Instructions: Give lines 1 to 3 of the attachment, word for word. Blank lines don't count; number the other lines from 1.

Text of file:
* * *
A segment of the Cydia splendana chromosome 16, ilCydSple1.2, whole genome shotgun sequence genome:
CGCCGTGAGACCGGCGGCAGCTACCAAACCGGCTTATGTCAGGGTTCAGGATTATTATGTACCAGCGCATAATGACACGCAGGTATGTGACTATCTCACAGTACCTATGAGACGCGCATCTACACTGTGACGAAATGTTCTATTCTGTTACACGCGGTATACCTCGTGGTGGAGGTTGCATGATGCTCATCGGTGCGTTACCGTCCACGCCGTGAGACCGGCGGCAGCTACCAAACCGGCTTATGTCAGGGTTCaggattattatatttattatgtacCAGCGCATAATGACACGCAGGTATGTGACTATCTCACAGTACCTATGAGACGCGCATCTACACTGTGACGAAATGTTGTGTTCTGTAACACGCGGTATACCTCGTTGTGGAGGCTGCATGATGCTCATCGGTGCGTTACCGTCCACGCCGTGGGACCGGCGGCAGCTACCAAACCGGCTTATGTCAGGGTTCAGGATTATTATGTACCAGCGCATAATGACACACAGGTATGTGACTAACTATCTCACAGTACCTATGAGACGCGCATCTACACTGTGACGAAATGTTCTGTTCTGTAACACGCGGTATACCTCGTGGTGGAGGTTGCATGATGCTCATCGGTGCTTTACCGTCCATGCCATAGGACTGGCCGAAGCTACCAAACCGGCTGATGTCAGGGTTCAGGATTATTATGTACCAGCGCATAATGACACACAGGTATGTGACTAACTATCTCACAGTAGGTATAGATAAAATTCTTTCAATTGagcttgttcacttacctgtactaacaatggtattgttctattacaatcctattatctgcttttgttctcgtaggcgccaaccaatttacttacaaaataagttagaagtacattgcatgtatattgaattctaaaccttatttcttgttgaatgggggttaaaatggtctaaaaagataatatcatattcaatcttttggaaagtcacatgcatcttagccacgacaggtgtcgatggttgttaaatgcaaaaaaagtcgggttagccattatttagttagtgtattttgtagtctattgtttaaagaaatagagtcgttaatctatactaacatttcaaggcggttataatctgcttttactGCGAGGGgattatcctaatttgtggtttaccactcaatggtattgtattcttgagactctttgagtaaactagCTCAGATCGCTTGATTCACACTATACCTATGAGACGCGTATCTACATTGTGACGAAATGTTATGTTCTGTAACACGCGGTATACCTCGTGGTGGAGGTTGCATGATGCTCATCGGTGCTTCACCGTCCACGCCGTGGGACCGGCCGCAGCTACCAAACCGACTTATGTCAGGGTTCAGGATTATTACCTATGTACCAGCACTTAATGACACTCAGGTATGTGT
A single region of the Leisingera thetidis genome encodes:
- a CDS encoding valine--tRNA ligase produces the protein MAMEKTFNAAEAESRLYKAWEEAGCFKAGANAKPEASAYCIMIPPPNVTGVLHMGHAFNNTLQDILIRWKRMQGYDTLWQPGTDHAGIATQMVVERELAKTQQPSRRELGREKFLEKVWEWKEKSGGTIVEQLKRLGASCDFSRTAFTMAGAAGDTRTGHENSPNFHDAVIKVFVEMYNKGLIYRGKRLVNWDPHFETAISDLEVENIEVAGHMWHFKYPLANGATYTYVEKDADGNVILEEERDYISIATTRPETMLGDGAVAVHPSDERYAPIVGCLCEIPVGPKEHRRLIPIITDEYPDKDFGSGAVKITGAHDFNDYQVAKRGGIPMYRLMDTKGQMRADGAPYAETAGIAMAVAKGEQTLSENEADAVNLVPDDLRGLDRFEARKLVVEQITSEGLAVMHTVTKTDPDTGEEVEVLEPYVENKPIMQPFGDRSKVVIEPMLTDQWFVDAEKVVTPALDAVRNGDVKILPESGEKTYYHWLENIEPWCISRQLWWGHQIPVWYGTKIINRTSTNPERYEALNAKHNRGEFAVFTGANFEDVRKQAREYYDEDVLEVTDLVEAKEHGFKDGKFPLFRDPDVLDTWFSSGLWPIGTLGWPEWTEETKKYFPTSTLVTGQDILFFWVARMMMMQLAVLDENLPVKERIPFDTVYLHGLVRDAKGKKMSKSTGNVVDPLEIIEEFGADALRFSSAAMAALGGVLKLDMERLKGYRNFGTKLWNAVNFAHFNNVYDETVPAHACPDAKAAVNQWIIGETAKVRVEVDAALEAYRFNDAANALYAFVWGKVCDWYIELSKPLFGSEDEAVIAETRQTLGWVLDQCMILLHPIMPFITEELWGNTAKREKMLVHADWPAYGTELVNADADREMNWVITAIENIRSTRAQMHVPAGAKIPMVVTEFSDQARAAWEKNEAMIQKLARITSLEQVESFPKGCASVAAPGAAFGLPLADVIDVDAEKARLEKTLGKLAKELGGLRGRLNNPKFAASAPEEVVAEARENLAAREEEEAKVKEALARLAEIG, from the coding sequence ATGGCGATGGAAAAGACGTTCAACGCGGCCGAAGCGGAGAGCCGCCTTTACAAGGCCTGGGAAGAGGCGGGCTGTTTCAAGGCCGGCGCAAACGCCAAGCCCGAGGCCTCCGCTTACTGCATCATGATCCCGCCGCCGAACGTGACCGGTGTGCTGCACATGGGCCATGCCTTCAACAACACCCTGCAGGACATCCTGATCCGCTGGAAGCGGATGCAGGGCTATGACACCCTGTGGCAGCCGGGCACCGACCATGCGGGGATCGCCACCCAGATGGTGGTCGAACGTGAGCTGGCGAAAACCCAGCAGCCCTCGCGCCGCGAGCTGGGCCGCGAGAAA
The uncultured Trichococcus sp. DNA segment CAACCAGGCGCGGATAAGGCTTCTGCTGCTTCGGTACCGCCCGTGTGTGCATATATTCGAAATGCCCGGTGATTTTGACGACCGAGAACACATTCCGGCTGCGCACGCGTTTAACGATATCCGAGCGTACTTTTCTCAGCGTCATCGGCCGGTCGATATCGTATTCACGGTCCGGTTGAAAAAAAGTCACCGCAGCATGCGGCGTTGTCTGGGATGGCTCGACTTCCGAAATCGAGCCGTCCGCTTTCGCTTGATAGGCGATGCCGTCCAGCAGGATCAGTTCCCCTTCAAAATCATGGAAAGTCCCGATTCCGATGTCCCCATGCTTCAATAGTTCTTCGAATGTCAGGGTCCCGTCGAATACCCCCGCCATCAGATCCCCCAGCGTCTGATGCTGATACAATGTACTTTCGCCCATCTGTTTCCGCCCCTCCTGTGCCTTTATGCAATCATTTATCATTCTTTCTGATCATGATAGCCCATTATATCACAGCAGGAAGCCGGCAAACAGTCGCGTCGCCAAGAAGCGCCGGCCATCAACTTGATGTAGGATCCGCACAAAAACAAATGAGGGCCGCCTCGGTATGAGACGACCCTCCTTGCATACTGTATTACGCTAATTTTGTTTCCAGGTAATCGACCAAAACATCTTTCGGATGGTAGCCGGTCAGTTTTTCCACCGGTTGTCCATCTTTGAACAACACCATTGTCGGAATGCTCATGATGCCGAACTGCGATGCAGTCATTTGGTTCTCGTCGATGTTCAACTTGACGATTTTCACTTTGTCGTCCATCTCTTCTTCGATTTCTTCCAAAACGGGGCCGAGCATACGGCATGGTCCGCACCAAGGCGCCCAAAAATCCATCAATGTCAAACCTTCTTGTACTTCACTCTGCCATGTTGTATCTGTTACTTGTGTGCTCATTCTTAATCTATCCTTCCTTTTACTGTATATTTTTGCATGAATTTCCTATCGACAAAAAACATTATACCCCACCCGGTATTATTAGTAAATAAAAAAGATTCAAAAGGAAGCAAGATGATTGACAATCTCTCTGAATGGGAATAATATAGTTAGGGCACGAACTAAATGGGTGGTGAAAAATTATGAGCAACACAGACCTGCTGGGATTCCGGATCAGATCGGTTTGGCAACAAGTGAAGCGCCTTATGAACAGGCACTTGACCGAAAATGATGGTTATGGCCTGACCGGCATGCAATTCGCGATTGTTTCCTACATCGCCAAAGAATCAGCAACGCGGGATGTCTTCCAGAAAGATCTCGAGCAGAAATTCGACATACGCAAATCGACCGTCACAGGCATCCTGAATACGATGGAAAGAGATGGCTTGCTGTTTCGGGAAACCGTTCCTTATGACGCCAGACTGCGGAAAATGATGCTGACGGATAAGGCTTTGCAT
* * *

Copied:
A segment of the Cydia splendana chromosome 16, ilCydSple1.2, whole genome shotgun sequence genome:
CGCCGTGAGACCGGCGGCAGCTACCAAACCGGCTTATGTCAGGGTTCAGGATTATTATGTACCAGCGCATAATGACACGCAGGTATGTGACTATCTCACAGTACCTATGAGACGCGCATCTACACTGTGACGAAATGTTCTATTCTGTTACACGCGGTATACCTCGTGGTGGAGGTTGCATGATGCTCATCGGTGCGTTACCGTCCACGCCGTGAGACCGGCGGCAGCTACCAAACCGGCTTATGTCAGGGTTCaggattattatatttattatgtacCAGCGCATAATGACACGCAGGTATGTGACTATCTCACAGTACCTATGAGACGCGCATCTACACTGTGACGAAATGTTGTGTTCTGTAACACGCGGTATACCTCGTTGTGGAGGCTGCATGATGCTCATCGGTGCGTTACCGTCCACGCCGTGGGACCGGCGGCAGCTACCAAACCGGCTTATGTCAGGGTTCAGGATTATTATGTACCAGCGCATAATGACACACAGGTATGTGACTAACTATCTCACAGTACCTATGAGACGCGCATCTACACTGTGACGAAATGTTCTGTTCTGTAACACGCGGTATACCTCGTGGTGGAGGTTGCATGATGCTCATCGGTGCTTTACCGTCCATGCCATAGGACTGGCCGAAGCTACCAAACCGGCTGATGTCAGGGTTCAGGATTATTATGTACCAGCGCATAATGACACACAGGTATGTGACTAACTATCTCACAGTAGGTATAGATAAAATTCTTTCAATTGagcttgttcacttacctgtactaacaatggtattgttctattacaatcctattatctgcttttgttctcgtaggcgccaaccaatttacttacaaaataagttagaagtacattgcatgtatattgaattctaaaccttatttcttgttgaatgggggttaaaatggtctaaaaagataatatcatattcaatcttttggaaagtcacatgcatcttagccacgacaggtgtcgatggttgttaaatgcaaaaaaagtcgggttagccattatttagttagtgtattttgtagtctattgtttaaagaaatagagtcgttaatctatactaacatttcaaggcggttataatctgcttttactGCGAGGGgattatcctaatttgtggtttaccactcaatggtattgtattcttgagactctttgagtaaactagCTCAGATCGCTTGATTCACACTATACCTATGAGACGCGTATCTACATTGTGACGAAATGTTATGTTCTGTAACACGCGGTATACCTCGTGGTGGAGGTTGCATGATGCTCATCGGTGCTTCACCGTCCACGCCGTGGGACCGGCCGCAGCTACCAAACCGACTTATGTCAGGGTTCAGGATTATTACCTATGTACCAGCACTTAATGACACTCAGGTATGTGT
A single region of the Leisingera thetidis genome encodes: